Highly-multiplexed imaging technologies with single-cell resolution, such as imaging mass cytometry or multiplexed ion beam imaging, are revolutionising the field of biomedical research. These new technologies generate high-throughput, highly-multiplexed in-situ data, enabling the interrogation of biological systems at an unprecedented level of detail. In comparison to current single-cell technologies that analyse suspen- sions of single cells, extracted from cell cultures or tissues, these technologies do not only elucidate cellular compositions of tissues, but also recapitulate actual cell-cell interactions in their native microenvironment. Information about this cellular interactome creates new opportunities to study biological heterogeneity from a spatial perspective and to better understand disease mechanisms, paving the way for the exploration of new therapeutic approaches.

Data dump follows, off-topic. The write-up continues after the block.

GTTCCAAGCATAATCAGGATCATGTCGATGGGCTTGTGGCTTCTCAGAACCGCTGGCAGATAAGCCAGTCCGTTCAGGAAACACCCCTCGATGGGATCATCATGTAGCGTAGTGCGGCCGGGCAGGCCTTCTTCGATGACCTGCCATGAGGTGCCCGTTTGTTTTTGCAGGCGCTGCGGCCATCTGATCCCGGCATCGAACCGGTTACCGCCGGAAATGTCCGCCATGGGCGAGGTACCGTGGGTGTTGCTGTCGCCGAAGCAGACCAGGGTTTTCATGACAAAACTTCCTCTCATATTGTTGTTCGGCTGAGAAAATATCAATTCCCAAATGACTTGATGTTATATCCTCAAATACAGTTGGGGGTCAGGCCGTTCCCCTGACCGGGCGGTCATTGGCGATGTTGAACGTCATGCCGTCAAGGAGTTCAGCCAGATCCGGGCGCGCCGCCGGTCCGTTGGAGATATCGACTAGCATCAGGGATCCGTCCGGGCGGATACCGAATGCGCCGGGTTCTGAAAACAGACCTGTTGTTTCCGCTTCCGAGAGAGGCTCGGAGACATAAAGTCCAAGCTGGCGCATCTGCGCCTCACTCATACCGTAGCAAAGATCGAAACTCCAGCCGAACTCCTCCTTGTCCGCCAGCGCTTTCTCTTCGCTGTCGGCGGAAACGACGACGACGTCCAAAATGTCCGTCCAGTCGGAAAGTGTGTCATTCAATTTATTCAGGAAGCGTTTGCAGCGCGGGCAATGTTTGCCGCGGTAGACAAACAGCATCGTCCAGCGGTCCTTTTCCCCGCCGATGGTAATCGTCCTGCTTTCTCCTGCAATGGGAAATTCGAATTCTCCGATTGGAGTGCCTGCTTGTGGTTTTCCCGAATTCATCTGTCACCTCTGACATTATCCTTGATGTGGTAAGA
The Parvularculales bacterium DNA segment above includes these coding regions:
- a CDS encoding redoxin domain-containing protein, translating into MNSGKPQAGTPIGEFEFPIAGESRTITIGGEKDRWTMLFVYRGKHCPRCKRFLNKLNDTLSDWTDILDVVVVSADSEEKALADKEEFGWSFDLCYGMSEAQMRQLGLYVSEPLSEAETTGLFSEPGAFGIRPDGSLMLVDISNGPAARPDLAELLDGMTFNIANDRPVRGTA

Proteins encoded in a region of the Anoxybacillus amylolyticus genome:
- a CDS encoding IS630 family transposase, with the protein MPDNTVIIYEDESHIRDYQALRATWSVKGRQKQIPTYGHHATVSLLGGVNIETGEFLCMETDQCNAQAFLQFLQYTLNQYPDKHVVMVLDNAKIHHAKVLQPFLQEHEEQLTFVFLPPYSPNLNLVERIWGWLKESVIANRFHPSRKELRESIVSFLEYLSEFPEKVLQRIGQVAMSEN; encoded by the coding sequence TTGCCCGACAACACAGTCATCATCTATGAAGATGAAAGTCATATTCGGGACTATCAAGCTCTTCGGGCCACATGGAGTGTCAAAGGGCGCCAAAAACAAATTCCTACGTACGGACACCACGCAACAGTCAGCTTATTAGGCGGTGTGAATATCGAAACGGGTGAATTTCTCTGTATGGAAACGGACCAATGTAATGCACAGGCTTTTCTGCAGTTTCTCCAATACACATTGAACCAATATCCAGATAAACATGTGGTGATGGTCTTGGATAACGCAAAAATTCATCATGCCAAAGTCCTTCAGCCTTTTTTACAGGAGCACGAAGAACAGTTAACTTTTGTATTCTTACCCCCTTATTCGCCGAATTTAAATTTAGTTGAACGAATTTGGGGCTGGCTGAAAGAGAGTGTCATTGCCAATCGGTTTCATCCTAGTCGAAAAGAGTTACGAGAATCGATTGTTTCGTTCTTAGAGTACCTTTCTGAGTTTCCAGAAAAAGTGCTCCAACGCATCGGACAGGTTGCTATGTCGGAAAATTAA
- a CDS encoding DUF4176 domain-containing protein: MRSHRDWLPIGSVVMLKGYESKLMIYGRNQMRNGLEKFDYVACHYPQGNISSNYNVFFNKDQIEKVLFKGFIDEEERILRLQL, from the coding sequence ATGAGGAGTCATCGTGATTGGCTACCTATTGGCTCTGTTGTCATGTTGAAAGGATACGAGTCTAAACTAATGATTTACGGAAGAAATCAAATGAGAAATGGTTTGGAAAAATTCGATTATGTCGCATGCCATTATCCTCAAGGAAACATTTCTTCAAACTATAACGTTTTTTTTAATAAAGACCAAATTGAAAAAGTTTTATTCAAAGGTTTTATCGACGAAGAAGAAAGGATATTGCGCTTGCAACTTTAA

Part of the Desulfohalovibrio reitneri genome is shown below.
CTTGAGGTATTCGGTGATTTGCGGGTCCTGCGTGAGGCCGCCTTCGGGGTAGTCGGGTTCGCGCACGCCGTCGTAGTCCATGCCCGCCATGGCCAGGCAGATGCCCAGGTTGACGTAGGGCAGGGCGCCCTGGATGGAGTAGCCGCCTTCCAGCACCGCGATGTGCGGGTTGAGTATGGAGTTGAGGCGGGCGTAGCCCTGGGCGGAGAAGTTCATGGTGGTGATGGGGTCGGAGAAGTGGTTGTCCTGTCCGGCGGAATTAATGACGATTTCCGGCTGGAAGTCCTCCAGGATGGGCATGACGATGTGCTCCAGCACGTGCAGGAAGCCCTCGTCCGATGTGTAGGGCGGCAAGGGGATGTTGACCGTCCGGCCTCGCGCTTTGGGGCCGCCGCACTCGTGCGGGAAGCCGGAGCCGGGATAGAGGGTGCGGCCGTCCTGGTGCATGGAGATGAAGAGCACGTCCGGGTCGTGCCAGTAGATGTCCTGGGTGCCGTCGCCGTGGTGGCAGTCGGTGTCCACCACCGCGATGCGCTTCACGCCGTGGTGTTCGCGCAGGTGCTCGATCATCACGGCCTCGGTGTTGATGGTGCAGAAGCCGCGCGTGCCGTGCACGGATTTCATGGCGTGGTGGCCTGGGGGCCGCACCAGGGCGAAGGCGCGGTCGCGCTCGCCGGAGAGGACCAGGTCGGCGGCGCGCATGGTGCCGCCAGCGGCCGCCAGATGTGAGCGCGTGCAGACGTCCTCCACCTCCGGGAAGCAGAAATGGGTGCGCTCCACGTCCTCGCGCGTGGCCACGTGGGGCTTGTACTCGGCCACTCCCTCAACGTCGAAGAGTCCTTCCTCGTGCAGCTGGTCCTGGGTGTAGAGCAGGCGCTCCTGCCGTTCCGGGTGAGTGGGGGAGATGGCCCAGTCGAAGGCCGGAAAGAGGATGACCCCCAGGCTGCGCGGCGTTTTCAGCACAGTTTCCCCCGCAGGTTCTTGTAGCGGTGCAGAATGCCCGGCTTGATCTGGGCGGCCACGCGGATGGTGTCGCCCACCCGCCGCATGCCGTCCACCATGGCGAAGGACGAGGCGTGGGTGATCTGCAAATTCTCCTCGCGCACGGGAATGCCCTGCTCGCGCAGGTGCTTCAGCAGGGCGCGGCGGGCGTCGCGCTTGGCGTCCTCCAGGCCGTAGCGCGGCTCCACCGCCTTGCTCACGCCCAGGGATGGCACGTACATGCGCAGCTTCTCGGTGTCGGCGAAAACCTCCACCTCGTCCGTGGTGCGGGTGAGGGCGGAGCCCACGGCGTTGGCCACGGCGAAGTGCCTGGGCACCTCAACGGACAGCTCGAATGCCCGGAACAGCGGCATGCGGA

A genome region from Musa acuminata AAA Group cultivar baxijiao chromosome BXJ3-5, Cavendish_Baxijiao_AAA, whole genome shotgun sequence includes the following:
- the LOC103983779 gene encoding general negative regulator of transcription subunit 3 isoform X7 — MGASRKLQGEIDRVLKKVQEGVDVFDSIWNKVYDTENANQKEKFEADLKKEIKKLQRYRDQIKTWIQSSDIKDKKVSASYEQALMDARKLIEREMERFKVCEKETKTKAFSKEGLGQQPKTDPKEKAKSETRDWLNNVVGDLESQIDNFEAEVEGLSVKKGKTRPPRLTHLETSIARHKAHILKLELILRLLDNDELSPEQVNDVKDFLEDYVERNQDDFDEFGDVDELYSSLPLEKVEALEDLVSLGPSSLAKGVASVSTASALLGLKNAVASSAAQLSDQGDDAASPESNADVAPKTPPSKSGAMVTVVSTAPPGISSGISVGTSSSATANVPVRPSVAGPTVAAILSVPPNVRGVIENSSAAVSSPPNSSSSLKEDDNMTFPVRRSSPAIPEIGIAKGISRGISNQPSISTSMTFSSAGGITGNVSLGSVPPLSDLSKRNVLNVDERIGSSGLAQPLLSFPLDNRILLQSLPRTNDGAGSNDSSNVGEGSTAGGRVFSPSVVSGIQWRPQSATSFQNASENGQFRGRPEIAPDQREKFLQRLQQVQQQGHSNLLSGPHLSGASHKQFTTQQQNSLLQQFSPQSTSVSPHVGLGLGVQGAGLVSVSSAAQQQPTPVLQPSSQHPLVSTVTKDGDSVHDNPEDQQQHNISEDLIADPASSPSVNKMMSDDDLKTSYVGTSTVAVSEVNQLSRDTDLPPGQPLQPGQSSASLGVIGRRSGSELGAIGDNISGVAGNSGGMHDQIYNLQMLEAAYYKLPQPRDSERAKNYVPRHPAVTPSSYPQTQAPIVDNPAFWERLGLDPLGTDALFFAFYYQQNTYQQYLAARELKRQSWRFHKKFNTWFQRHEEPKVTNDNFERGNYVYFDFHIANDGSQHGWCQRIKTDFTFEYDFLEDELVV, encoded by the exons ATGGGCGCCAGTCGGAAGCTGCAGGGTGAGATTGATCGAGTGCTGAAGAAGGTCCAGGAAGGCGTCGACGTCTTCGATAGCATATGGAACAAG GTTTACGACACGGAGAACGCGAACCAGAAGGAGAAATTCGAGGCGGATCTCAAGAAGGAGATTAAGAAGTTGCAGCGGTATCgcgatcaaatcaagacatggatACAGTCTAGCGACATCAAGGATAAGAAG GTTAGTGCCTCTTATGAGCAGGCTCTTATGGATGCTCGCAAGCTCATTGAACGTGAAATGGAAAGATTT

Similar to the transition from bulk sequencing to single-cell sequencing, these technologies introduce new computational challenges in terms of how the generated data is handled and analyzed. To fully exploit these data sets, novel computational methods and data standards need to be developed to accommodate the wide range of resolutions, multiplexing and modalities (e.g., genomic, transcriptomic, proteomic and metabolomic) produced by di↵erent technologies.
In this thesis, we develop a computational framework to visualise spatial omics data and characterize biological heterogeneity in a spatially informed way. Our framework introduces a new data structure, the SpatialOmics class, to store spatial data in a technology-agnostic way. The capabilities of the framework are demonstrated on a publicly available human breast cancer data set. We assess the methods provided in the toolbox on artificially generated data and report high robustness with respect to cell type distributions and high sensitivity regarding cell type interaction strength. Finally, the framework is employed to extract spatial heterogeneity patterns, observed in human breast cancer. However, prediction of various patient features based on spatially informed heterogeneity measures was not successful.